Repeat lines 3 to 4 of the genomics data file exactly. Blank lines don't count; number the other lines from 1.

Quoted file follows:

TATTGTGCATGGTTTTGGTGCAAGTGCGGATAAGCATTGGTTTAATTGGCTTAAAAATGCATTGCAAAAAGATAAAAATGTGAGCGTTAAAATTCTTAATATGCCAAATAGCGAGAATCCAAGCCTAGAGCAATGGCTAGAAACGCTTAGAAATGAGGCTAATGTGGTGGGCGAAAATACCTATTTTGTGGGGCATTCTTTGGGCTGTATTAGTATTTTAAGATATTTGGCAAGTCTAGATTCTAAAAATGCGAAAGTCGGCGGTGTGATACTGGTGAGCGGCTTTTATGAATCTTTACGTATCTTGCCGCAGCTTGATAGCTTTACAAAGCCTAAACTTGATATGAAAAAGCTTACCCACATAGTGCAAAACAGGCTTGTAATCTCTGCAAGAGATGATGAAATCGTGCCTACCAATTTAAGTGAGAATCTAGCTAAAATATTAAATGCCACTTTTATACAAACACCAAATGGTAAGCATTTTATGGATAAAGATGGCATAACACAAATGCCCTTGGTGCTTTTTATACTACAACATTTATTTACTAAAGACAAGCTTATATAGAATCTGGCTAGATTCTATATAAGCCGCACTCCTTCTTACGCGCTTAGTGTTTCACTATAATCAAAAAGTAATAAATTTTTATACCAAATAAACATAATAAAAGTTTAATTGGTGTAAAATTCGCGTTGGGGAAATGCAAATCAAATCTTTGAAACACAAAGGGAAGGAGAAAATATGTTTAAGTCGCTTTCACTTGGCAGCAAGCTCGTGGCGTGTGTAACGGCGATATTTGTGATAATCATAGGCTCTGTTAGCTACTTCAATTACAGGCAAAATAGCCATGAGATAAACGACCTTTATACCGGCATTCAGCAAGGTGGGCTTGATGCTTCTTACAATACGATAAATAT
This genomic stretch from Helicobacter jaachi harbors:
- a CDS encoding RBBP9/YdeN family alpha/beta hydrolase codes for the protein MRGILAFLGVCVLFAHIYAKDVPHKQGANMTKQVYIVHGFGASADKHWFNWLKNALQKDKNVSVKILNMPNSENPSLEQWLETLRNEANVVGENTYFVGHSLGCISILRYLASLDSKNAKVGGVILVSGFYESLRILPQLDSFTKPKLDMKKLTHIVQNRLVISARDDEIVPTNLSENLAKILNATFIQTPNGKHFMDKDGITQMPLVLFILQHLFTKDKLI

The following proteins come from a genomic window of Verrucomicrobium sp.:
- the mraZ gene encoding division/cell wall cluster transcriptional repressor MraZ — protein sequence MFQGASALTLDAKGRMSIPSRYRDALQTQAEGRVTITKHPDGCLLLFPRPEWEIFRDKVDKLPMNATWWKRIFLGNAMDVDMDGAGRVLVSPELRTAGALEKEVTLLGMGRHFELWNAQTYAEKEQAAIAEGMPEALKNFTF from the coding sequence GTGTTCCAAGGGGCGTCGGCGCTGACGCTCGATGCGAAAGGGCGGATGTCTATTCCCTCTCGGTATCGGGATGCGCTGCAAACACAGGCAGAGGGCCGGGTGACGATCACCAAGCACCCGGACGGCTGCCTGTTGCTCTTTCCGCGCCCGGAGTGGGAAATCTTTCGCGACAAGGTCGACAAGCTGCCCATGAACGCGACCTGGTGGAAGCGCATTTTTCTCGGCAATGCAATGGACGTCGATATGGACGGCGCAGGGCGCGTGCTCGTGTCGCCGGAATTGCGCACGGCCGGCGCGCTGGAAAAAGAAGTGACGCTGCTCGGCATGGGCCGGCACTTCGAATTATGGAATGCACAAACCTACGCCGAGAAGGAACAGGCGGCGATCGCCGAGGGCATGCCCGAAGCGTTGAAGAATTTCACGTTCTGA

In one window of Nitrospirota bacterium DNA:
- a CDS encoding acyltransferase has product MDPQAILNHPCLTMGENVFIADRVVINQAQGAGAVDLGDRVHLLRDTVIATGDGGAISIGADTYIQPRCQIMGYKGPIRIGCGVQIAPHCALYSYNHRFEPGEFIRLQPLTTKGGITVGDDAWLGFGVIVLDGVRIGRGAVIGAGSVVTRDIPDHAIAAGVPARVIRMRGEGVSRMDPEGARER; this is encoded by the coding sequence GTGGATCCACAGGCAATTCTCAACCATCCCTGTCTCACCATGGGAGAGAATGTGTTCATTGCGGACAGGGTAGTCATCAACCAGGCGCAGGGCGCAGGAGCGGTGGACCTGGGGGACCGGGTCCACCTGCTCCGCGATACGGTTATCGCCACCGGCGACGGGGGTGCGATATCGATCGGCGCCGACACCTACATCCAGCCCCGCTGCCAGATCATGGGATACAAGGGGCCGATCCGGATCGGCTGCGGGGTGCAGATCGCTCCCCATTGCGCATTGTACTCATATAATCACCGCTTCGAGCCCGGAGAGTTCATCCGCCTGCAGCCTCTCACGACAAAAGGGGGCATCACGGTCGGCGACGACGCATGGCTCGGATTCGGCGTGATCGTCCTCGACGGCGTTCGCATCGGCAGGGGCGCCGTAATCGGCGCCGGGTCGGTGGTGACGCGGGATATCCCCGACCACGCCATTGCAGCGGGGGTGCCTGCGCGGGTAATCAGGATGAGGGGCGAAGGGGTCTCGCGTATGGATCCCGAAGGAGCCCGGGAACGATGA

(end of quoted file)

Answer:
- a CDS encoding RBBP9/YdeN family alpha/beta hydrolase codes for the protein MRGILAFLGVCVLFAHIYAKDVPHKQGANMTKQVYIVHGFGASADKHWFNWLKNALQKDKNVSVKILNMPNSENPSLEQWLETLRNEANVVGENTYFVGHSLGCISILRYLASLDSKNAKVGGVILVSGFYESLRILPQLDSFTKPKLDMKKLTHIVQNRLVISARDDEIVPTNLSENLAKILNATFIQTPNGKHFMDKDGITQMPLVLFILQHLFTKDKLI

The following proteins come from a genomic window of Verrucomicrobium sp.: